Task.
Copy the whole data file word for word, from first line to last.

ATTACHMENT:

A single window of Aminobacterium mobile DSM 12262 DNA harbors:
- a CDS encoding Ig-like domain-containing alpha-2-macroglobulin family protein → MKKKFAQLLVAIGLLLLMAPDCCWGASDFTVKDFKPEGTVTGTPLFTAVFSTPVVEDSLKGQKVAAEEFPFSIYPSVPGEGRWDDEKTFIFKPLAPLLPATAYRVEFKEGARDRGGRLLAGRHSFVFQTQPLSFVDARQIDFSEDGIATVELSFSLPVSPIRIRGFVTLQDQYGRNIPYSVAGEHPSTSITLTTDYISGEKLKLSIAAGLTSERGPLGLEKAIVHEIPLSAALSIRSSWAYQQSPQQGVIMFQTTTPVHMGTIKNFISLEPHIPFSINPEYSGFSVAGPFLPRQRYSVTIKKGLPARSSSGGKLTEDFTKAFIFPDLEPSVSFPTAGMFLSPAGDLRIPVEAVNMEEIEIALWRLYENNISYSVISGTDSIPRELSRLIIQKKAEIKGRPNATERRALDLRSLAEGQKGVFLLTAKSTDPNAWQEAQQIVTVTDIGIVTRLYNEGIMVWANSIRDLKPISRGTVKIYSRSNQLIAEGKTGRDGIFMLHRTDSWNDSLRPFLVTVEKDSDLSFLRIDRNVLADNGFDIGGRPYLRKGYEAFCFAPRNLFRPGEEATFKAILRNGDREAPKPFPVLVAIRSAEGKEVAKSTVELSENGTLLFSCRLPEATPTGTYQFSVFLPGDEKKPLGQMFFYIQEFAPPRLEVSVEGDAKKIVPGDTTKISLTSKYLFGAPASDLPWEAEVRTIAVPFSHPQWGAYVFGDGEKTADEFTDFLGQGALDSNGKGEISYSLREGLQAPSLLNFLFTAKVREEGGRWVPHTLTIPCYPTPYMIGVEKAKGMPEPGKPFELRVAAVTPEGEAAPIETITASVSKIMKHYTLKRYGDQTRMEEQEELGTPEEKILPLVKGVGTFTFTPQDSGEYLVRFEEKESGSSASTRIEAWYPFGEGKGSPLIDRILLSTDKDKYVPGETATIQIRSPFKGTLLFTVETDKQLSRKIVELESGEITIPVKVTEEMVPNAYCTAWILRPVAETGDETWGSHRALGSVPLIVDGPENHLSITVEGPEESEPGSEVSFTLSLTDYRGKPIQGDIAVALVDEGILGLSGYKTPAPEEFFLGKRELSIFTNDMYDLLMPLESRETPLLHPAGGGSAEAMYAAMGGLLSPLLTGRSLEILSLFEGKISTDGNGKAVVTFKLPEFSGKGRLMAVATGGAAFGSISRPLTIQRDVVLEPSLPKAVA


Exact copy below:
A single window of Aminobacterium mobile DSM 12262 DNA harbors:
- a CDS encoding Ig-like domain-containing alpha-2-macroglobulin family protein → MKKKFAQLLVAIGLLLLMAPDCCWGASDFTVKDFKPEGTVTGTPLFTAVFSTPVVEDSLKGQKVAAEEFPFSIYPSVPGEGRWDDEKTFIFKPLAPLLPATAYRVEFKEGARDRGGRLLAGRHSFVFQTQPLSFVDARQIDFSEDGIATVELSFSLPVSPIRIRGFVTLQDQYGRNIPYSVAGEHPSTSITLTTDYISGEKLKLSIAAGLTSERGPLGLEKAIVHEIPLSAALSIRSSWAYQQSPQQGVIMFQTTTPVHMGTIKNFISLEPHIPFSINPEYSGFSVAGPFLPRQRYSVTIKKGLPARSSSGGKLTEDFTKAFIFPDLEPSVSFPTAGMFLSPAGDLRIPVEAVNMEEIEIALWRLYENNISYSVISGTDSIPRELSRLIIQKKAEIKGRPNATERRALDLRSLAEGQKGVFLLTAKSTDPNAWQEAQQIVTVTDIGIVTRLYNEGIMVWANSIRDLKPISRGTVKIYSRSNQLIAEGKTGRDGIFMLHRTDSWNDSLRPFLVTVEKDSDLSFLRIDRNVLADNGFDIGGRPYLRKGYEAFCFAPRNLFRPGEEATFKAILRNGDREAPKPFPVLVAIRSAEGKEVAKSTVELSENGTLLFSCRLPEATPTGTYQFSVFLPGDEKKPLGQMFFYIQEFAPPRLEVSVEGDAKKIVPGDTTKISLTSKYLFGAPASDLPWEAEVRTIAVPFSHPQWGAYVFGDGEKTADEFTDFLGQGALDSNGKGEISYSLREGLQAPSLLNFLFTAKVREEGGRWVPHTLTIPCYPTPYMIGVEKAKGMPEPGKPFELRVAAVTPEGEAAPIETITASVSKIMKHYTLKRYGDQTRMEEQEELGTPEEKILPLVKGVGTFTFTPQDSGEYLVRFEEKESGSSASTRIEAWYPFGEGKGSPLIDRILLSTDKDKYVPGETATIQIRSPFKGTLLFTVETDKQLSRKIVELESGEITIPVKVTEEMVPNAYCTAWILRPVAETGDETWGSHRALGSVPLIVDGPENHLSITVEGPEESEPGSEVSFTLSLTDYRGKPIQGDIAVALVDEGILGLSGYKTPAPEEFFLGKRELSIFTNDMYDLLMPLESRETPLLHPAGGGSAEAMYAAMGGLLSPLLTGRSLEILSLFEGKISTDGNGKAVVTFKLPEFSGKGRLMAVATGGAAFGSISRPLTIQRDVVLEPSLPKAVA